Move beyond the practical stuff though, and the AlpenGlow really outdoes itself. This lantern has modes to spare, for every mood and situation, from candlelight flicker to single or double colour modes to cycling ombres. These are activated by shaking the lamp. Sure, unleashing disco mode would probably earn you some funny looks on a hardcore offroad expedition, but for family or friends camping, or even use in the back garden for summer soirees, the AlpenGlow is a stone-cold champ. It's also available in a smaller 250-lumen version, which offers most of the same features.
If you're after a basic lamp that'll do the job without breaking the bank, the best camping lantern for you could well be the Black Diamond Moji camping lantern. For a bargain price, this little lantern offers a cheery, dimmable light that'll last up to 70 hours. The compact, splash-proof body is great for slinging in your backpack, and will illuminate smaller tents with ease. The hooks make it easy to hang where you need it, or it'll stand on a flat surface either way up. This one is powered by AAA batteries, which aren't very environmentally-friendly but are useful if you're going off-grid (there is a pricier rechargeable ReMoji version available if you prefer, too). Head to our Black Diamond Moji camping lantern review for a closer look.
The Vont LED camping lantern is a great all-rounder, and especially good for backpackers, due to the fact that it collapses down to just 4.8x3.4". The Vont lamp is also designed to be pretty much indestructible – it's made from aircraft-grade materials, should survive a 10ft drop, and is water resistant, too. So it'll be fine getting bashed around in your hiking backpack. It has a clever, button-free activation mechanism: you travel with the lantern collapsed down, then when you need light, you pull the lid upwards to reveal the bulb section, and this automatically switches the lamp on. It's battery-powered, which is not ideal, but it should last around 90 hours. Slightly oddly, it's typically sold in multi-packs.
The Goal Zero Lighthouse is a traditional looking camping lantern that knocks out a decent number of lumens for its weight. The big sell here is the built-in hand crank. Because of this, even in the darkest, most remote, electricity free situation, you can rapidly crank that handle and get some light in your tent. The Lighthouse also has robust legs and a hook to hang from, and an ingenious arrangement whereby you can select 360 or 180 degree light; the latter saves on battery power. Finally, this cute camping lantern boasts a 4,400mAh lithium battery with a 1.5A USB output. This should keep a couple of phones juiced up for a day or two. There's no waterproof rating listed, so you might need to mind out for unexpected showers.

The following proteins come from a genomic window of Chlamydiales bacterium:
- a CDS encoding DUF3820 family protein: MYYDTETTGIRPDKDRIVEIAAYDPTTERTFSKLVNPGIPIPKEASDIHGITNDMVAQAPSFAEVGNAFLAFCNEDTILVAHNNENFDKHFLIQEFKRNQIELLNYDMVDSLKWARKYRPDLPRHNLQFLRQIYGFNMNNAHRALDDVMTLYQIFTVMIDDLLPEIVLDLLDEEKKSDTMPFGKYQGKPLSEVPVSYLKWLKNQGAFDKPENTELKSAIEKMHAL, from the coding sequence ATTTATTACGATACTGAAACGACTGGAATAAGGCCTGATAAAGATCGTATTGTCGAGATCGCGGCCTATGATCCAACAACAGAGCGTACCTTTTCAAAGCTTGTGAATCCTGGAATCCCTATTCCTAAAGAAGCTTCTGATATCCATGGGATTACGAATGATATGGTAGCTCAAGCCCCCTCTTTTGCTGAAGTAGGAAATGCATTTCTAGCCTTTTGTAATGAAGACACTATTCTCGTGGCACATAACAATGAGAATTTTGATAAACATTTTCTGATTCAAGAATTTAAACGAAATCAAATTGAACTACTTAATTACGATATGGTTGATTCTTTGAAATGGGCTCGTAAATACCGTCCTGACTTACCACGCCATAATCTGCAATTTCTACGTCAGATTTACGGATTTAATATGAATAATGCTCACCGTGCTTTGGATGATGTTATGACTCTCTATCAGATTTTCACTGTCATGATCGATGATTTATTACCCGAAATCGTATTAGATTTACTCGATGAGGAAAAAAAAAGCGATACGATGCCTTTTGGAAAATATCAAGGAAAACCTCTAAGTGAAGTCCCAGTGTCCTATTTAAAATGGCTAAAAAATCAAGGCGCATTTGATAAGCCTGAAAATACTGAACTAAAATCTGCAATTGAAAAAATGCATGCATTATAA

While there are fancier and better quality lamps on this list, if you want a basic, great value option that ensures you never run out of light, Mountain Warehouse Wind Up camping lantern is our pick. This simple lamp will give you 20 minutes of light for a minute's cranking, making it a reliable choice for emergencies. It's studier than you'd expect for the price tag, as well as being water resistant and easy to hang or perch whenever you need it. The light's a little cold, and it's too bulky and heavy to be a good backpacking option, though. Head to our Mountain Warehouse Wind Up camping lantern review to find out more.
Before you buy, check our Mountain Warehouse discount codes to pick up a saving.